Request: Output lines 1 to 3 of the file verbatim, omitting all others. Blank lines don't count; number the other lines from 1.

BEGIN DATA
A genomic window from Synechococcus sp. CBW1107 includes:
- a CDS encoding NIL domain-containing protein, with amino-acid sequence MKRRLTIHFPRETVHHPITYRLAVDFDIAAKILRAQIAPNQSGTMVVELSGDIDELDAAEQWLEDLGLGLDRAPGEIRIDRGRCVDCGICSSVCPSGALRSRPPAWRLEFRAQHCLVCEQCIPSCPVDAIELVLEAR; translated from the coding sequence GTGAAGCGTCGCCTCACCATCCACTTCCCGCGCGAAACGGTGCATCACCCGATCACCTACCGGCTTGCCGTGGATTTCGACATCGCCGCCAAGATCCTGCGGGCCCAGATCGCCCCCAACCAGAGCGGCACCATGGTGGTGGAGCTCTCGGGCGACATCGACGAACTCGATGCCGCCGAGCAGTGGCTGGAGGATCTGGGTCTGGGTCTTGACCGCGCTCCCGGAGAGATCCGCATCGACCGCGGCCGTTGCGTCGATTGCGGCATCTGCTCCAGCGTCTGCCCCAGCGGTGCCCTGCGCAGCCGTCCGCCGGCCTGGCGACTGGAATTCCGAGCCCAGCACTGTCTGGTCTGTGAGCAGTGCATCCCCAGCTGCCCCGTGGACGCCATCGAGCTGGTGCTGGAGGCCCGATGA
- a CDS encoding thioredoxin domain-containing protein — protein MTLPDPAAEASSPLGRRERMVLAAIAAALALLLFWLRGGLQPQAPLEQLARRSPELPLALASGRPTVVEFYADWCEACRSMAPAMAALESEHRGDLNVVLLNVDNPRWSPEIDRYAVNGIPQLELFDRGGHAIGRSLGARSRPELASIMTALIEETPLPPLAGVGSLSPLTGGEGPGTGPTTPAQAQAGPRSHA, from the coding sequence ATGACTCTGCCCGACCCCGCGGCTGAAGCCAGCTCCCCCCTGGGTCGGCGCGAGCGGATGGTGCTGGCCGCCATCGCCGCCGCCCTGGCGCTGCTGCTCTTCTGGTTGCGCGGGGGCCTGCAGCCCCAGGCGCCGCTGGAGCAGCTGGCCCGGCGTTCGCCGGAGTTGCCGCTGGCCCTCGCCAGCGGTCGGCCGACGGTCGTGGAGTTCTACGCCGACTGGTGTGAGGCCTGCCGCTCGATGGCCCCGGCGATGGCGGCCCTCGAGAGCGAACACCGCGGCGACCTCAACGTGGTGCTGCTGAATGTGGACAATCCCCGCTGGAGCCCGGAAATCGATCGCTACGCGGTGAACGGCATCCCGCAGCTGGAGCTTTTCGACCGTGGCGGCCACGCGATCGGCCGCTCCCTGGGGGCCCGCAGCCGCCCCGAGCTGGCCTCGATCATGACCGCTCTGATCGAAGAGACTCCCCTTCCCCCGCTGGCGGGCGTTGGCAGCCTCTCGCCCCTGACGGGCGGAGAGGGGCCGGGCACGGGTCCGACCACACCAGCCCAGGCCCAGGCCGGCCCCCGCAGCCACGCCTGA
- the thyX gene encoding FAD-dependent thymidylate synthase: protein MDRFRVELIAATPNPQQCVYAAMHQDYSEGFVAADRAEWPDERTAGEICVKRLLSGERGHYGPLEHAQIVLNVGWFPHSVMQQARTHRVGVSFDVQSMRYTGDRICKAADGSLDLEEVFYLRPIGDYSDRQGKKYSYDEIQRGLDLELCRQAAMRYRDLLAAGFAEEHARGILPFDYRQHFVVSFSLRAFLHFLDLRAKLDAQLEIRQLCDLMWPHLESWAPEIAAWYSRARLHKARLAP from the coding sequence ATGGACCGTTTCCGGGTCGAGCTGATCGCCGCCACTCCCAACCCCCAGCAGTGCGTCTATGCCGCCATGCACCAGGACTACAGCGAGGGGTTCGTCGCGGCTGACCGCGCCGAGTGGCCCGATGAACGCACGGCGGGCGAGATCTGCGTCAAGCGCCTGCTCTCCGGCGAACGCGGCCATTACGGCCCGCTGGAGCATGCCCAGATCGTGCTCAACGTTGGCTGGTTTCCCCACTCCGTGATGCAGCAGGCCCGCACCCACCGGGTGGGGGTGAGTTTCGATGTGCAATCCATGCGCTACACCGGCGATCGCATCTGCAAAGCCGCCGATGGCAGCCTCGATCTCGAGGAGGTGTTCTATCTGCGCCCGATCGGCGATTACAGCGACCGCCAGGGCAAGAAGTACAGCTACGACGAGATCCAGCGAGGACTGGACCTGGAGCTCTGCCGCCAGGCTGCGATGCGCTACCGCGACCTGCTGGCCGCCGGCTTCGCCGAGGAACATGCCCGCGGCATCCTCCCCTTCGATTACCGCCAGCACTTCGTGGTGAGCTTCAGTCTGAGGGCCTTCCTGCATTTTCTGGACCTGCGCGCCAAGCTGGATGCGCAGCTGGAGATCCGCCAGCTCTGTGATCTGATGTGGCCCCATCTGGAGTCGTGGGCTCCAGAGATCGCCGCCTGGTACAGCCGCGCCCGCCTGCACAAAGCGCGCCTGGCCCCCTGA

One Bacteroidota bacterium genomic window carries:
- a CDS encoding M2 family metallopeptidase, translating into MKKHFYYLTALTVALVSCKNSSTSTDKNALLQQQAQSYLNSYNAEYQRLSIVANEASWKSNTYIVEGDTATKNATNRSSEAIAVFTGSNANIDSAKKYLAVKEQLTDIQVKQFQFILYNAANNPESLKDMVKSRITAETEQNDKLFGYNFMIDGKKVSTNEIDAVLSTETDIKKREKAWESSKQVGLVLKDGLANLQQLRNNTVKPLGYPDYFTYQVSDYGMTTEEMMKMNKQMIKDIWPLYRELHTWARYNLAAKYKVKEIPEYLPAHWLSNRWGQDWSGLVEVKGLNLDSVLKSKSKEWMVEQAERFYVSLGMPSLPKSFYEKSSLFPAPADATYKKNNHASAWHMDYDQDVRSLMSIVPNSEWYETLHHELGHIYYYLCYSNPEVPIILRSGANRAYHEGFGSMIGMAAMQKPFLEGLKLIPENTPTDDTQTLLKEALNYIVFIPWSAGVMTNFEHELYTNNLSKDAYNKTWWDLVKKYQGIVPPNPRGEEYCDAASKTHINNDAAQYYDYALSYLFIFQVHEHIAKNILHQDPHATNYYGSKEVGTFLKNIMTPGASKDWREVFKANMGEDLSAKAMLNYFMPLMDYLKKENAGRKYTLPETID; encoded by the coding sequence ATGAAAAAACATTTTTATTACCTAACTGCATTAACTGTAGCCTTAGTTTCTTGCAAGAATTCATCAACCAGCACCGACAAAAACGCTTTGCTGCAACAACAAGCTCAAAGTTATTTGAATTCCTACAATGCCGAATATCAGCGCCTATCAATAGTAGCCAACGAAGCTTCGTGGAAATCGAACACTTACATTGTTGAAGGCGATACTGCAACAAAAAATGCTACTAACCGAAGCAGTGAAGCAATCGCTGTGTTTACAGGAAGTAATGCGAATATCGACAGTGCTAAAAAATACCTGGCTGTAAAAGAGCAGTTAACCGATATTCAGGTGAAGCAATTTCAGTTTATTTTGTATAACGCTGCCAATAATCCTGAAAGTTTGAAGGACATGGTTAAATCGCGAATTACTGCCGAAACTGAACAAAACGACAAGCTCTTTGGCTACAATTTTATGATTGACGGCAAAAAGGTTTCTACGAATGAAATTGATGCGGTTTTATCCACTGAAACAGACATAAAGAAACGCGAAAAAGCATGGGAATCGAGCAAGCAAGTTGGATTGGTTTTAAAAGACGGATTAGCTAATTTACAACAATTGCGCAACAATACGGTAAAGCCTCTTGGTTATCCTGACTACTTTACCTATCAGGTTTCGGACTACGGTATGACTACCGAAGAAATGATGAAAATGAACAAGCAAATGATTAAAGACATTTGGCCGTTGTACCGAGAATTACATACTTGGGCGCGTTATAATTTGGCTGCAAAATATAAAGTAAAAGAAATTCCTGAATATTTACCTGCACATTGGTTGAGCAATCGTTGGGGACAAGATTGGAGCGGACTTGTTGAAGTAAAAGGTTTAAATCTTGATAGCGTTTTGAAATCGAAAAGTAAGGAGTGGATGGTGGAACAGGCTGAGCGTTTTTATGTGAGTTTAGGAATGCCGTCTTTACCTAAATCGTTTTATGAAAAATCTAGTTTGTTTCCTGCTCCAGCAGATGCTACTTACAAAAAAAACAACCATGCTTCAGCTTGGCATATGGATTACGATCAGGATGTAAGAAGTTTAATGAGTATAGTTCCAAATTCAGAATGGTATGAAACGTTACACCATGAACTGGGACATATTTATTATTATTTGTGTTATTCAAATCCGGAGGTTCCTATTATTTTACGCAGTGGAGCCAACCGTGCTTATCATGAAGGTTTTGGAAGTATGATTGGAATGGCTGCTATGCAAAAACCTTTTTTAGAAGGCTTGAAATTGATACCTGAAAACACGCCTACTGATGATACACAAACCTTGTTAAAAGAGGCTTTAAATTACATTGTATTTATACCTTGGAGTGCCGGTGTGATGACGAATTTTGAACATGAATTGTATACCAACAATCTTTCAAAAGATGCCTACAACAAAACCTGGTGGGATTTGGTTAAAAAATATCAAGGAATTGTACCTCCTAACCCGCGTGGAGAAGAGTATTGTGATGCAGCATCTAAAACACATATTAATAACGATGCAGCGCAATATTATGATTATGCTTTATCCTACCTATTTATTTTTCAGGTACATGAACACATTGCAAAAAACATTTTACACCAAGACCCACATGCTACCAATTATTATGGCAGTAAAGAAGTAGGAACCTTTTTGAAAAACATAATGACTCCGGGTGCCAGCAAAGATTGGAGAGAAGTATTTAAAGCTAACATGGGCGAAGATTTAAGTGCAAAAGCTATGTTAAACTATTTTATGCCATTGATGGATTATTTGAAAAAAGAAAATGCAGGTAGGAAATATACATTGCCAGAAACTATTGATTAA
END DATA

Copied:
A genomic window from Synechococcus sp. CBW1107 includes:
- a CDS encoding NIL domain-containing protein, with amino-acid sequence MKRRLTIHFPRETVHHPITYRLAVDFDIAAKILRAQIAPNQSGTMVVELSGDIDELDAAEQWLEDLGLGLDRAPGEIRIDRGRCVDCGICSSVCPSGALRSRPPAWRLEFRAQHCLVCEQCIPSCPVDAIELVLEAR; translated from the coding sequence GTGAAGCGTCGCCTCACCATCCACTTCCCGCGCGAAACGGTGCATCACCCGATCACCTACCGGCTTGCCGTGGATTTCGACATCGCCGCCAAGATCCTGCGGGCCCAGATCGCCCCCAACCAGAGCGGCACCATGGTGGTGGAGCTCTCGGGCGACATCGACGAACTCGATGCCGCCGAGCAGTGGCTGGAGGATCTGGGTCTGGGTCTTGACCGCGCTCCCGGAGAGATCCGCATCGACCGCGGCCGTTGCGTCGATTGCGGCATCTGCTCCAGCGTCTGCCCCAGCGGTGCCCTGCGCAGCCGTCCGCCGGCCTGGCGACTGGAATTCCGAGCCCAGCACTGTCTGGTCTGTGAGCAGTGCATCCCCAGCTGCCCCGTGGACGCCATCGAGCTGGTGCTGGAGGCCCGATGA
- a CDS encoding thioredoxin domain-containing protein — protein MTLPDPAAEASSPLGRRERMVLAAIAAALALLLFWLRGGLQPQAPLEQLARRSPELPLALASGRPTVVEFYADWCEACRSMAPAMAALESEHRGDLNVVLLNVDNPRWSPEIDRYAVNGIPQLELFDRGGHAIGRSLGARSRPELASIMTALIEETPLPPLAGVGSLSPLTGGEGPGTGPTTPAQAQAGPRSHA, from the coding sequence ATGACTCTGCCCGACCCCGCGGCTGAAGCCAGCTCCCCCCTGGGTCGGCGCGAGCGGATGGTGCTGGCCGCCATCGCCGCCGCCCTGGCGCTGCTGCTCTTCTGGTTGCGCGGGGGCCTGCAGCCCCAGGCGCCGCTGGAGCAGCTGGCCCGGCGTTCGCCGGAGTTGCCGCTGGCCCTCGCCAGCGGTCGGCCGACGGTCGTGGAGTTCTACGCCGACTGGTGTGAGGCCTGCCGCTCGATGGCCCCGGCGATGGCGGCCCTCGAGAGCGAACACCGCGGCGACCTCAACGTGGTGCTGCTGAATGTGGACAATCCCCGCTGGAGCCCGGAAATCGATCGCTACGCGGTGAACGGCATCCCGCAGCTGGAGCTTTTCGACCGTGGCGGCCACGCGATCGGCCGCTCCCTGGGGGCCCGCAGCCGCCCCGAGCTGGCCTCGATCATGACCGCTCTGATCGAAGAGACTCCCCTTCCCCCGCTGGCGGGCGTTGGCAGCCTCTCGCCCCTGACGGGCGGAGAGGGGCCGGGCACGGGTCCGACCACACCAGCCCAGGCCCAGGCCGGCCCCCGCAGCCACGCCTGA